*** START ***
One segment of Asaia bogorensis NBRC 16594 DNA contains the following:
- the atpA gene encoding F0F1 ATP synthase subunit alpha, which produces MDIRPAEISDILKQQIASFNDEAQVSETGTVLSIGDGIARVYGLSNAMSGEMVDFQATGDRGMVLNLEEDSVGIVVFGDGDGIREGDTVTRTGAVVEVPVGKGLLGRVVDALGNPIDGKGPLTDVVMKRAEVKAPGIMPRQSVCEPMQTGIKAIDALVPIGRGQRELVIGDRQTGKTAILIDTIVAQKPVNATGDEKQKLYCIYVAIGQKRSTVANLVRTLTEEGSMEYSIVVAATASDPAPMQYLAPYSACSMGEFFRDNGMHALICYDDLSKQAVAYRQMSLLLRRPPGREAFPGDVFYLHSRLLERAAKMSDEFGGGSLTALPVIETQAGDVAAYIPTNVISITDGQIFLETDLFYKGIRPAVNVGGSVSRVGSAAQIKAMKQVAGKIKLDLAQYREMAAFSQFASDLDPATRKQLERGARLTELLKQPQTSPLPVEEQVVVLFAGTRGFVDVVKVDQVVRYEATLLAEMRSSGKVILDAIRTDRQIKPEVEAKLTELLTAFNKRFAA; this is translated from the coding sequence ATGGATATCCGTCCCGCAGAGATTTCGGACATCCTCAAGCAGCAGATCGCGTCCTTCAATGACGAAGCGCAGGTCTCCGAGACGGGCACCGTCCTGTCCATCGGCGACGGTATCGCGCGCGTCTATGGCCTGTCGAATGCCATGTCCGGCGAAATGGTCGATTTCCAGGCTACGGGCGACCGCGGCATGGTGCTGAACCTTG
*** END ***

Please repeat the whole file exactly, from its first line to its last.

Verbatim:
One segment of Asaia bogorensis NBRC 16594 DNA contains the following:
- the atpA gene encoding F0F1 ATP synthase subunit alpha, which produces MDIRPAEISDILKQQIASFNDEAQVSETGTVLSIGDGIARVYGLSNAMSGEMVDFQATGDRGMVLNLEEDSVGIVVFGDGDGIREGDTVTRTGAVVEVPVGKGLLGRVVDALGNPIDGKGPLTDVVMKRAEVKAPGIMPRQSVCEPMQTGIKAIDALVPIGRGQRELVIGDRQTGKTAILIDTIVAQKPVNATGDEKQKLYCIYVAIGQKRSTVANLVRTLTEEGSMEYSIVVAATASDPAPMQYLAPYSACSMGEFFRDNGMHALICYDDLSKQAVAYRQMSLLLRRPPGREAFPGDVFYLHSRLLERAAKMSDEFGGGSLTALPVIETQAGDVAAYIPTNVISITDGQIFLETDLFYKGIRPAVNVGGSVSRVGSAAQIKAMKQVAGKIKLDLAQYREMAAFSQFASDLDPATRKQLERGARLTELLKQPQTSPLPVEEQVVVLFAGTRGFVDVVKVDQVVRYEATLLAEMRSSGKVILDAIRTDRQIKPEVEAKLTELLTAFNKRFAA; this is translated from the coding sequence ATGGATATCCGTCCCGCAGAGATTTCGGACATCCTCAAGCAGCAGATCGCGTCCTTCAATGACGAAGCGCAGGTCTCCGAGACGGGCACCGTCCTGTCCATCGGCGACGGTATCGCGCGCGTCTATGGCCTGTCGAATGCCATGTCCGGCGAAATGGTCGATTTCCAGGCTACGGGCGACCGCGGCATGGTGCTGAACCTTG